Out Run 2019 is a fun depiction of a distant future

Out Run 2019 Header

I thought 2019 was horrible. Little did I know…

Remember in 2019, before the pandemic, when we cruised around in rocket cars? No. Well, Out Run 2019 is here to remind you of those good times.

In all seriousness, I love Out Run. It was a great arcade title with a terrific sense of speed and a relaxing atmosphere. In the Sega Ages release, you can even turn off traffic, which brings about an even better sense of stress relief. After all, Out Run was more about driving than it was about racing. Get behind the wheel of your Ferrari and hit the open road.

There were many spin-offs to Out Run. Some of them were pretty strange, such as Out Run Europa. Out Run 2019 is one game on Sega Genesis that took the concept to a strange new place: the unimaginably distant future! It’s also probably my favorite of the spin-offs, even if the Ferrari looks like it’s something more out of a dystopian cyberpunk pulp novel than a car porn magazine.

Out Run 2019 elevated highway

I can never decide if it’s one word or two

Out Run was the seminal raster racer, a type of 2D racing game that used the power of math to make the roads look 3D. I don’t know how it works. I once read an article on the graphical trickery and it lost me when it started talking about trigonometry.

Trigonometry. That’s not math, it’s how you argue with a calculator.

I still love raster racers, though. Even modern ones like Buck Up and Drive and Splitstream. They don’t have to use the actual graphical style, just as long as they have those gentle curves and rolling hills.

I’m making no exaggeration that Out Run 2019 is the most impressive use of the effect that I’ve seen. Note that I probably haven’t seen every raster racer, but I’ll tell you: Top Gear was cool for having tracks that actually looped back in on themselves. Out Run 2019 has bridges. Bridges. I’m not sure how else to get how cool bridges are in a raster game outside of just repeating the word. Bridges.

Out Run 2019 transparent bridge


That’s right. Bridges. You’re driving along, and suddenly the road lifts up and you’re elevated. You can even fall off the edge and tumble to the terrain below. It gets better, though! Sometimes the road splits, and you can either go up onto the bridge or under the bridge. Like, you can see it winding above you and intersecting the road. It’s magic is what it is.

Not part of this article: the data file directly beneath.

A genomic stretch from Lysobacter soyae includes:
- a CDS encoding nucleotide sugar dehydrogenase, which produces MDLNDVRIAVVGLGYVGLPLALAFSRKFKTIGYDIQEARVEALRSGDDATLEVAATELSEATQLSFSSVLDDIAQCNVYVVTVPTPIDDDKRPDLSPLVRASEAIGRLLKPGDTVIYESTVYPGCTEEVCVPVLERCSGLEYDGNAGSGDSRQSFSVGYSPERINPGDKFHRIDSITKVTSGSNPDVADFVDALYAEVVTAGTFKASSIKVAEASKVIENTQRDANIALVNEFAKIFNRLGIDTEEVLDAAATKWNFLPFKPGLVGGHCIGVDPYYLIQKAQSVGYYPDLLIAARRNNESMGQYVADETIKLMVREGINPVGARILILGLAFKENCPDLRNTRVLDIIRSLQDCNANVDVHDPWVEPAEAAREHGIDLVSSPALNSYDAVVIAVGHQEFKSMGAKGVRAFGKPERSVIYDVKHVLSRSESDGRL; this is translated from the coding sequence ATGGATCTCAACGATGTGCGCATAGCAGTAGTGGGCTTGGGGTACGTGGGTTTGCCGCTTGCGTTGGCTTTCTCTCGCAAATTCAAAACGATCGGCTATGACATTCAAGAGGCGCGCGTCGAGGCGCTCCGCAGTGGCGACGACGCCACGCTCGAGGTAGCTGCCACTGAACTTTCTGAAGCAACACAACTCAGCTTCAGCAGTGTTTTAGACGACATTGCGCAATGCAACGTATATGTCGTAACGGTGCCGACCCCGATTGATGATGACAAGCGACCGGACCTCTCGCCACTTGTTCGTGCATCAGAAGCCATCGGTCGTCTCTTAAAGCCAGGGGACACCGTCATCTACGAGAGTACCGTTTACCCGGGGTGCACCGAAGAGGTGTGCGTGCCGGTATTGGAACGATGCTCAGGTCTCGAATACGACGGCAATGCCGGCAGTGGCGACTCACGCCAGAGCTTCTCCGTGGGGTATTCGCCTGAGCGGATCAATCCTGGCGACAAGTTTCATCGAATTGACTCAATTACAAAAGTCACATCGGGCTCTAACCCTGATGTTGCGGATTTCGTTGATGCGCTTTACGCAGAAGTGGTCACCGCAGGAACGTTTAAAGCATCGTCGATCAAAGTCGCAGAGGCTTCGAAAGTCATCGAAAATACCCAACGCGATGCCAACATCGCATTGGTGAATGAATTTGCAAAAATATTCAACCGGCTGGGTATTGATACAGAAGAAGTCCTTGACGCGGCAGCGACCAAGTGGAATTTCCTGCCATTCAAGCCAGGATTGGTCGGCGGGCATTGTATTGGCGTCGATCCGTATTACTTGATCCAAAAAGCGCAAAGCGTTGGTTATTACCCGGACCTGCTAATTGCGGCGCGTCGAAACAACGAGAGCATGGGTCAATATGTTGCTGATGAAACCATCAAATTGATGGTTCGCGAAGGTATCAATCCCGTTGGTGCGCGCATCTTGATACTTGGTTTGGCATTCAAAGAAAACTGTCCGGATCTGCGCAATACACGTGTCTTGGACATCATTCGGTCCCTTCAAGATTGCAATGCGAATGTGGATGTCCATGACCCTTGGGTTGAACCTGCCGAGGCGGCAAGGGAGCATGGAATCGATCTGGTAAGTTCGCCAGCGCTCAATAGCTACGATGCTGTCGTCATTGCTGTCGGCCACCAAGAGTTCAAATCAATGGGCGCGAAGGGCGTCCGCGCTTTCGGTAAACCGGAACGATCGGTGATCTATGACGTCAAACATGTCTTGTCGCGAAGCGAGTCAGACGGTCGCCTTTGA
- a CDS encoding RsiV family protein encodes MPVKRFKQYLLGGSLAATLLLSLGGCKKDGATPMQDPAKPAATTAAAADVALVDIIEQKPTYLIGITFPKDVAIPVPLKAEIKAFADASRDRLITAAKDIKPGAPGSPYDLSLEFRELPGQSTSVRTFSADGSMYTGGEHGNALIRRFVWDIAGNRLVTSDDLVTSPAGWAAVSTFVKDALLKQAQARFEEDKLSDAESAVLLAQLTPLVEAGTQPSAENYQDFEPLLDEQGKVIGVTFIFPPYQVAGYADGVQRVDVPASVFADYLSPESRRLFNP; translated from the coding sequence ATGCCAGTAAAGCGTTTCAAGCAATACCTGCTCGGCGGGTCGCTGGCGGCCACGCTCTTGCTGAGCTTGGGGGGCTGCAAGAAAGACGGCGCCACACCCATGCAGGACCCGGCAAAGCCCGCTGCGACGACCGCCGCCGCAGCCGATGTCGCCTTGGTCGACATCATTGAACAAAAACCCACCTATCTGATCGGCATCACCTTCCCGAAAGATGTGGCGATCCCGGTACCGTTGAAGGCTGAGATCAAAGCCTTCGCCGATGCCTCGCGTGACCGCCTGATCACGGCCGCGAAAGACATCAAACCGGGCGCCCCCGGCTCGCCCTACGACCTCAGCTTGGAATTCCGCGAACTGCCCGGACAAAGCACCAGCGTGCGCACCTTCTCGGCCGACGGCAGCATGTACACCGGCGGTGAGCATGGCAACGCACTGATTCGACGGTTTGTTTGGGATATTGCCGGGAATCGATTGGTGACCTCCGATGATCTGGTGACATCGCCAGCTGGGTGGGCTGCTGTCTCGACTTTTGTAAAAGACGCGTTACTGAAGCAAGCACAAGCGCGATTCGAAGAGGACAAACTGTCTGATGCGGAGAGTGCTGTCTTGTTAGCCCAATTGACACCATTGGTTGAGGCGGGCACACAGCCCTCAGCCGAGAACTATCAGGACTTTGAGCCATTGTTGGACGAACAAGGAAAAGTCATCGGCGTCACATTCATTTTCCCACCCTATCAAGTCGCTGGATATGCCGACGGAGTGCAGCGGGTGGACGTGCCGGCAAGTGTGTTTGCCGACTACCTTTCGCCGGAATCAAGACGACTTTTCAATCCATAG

Bridges aside, the gameplay is predictably similar to Out Run. You’re not really in a race, except against the clock. Your goal isn’t to rank, but rather to reach the end of every segment of course before time runs out. The biggest difference that separated Out Run 2019 from its timeless predecessor is that there are five courses to choose from, rather than just the singular branching one.

The courses are of different lengths and have their own configuration of branches, but none of the size of Out Run’s super-course. I’m not even certain why they did it this way, it kind of makes the game easier because you have a shorter sprint to reach the end. Each route is unique, but none of the tracks really have a cohesive theme, so I’m not certain why they weren’t just crammed into a single stage.

The snowy future

Highway to the danger zone

It’s unfortunate that there’s only one car in Out Run 2019, but it does have a manual and automatic transmission. There’s a red car on the cover which reminds me more of the original game’s Ferrari, but instead, you’re stuck with an ugly grey one. Everyone drives grey cars in the year 2019, it hides future dirt.

One addition is the ability to boost once you’ve maintained top speed for a short period. Turning is practically impossible while boosting, but Out Run 2019 smartly hands you straightaways so you can stretch your wings and melt your tires. At that point, it’s a matter of not bumping into other cars on the road, which is much more manageable.

The music is pretty excellent, as well. I don’t think any of it is going to get permanently affixed to my ears like Splash Wave did, but they’re groovy little tunes in their own right. They’re each attributed to different artists in the credits, but I don’t know how true that is. The credits are set up to look like they’re from a movie with listings like “location supervisor” and “director of photography.” Most likely, they were all done by Shigeki Sako, but I’m not familiar with any other works by them.

Taking flight in a rocket car

A fun hour

Out Run 2019 might not be the most landmark game out there. In preparation for this article, I wrapped up medium difficulty in under an hour. It was a fun less-than-hour, and definitely not the first time I’ve played through the game. I’m also a veteran of raster racers. What I’m saying is: it might be best as a weekend rental. Hah! Ugh. I miss renting games.

Still, it’s probably a better use of your time than Out Run Europa or Outrunners. I wish we’d get a re-release of it. There have been about a million Sega collections throughout the years, and not one of them has it? Why? I’d rather play it than Altered Beast. Does Altered Beast have bridges? No. I rest my case.

For other retro titles you may have missed, click right here!

About The Author
Zoey Handley
Staff Writer - Zoey is a gaming gadabout. She got her start blogging with the community in 2018 and hit the front page soon after. Normally found exploring indie experiments and retro libraries, she does her best to remain chronically uncool.
More Stories by Zoey Handley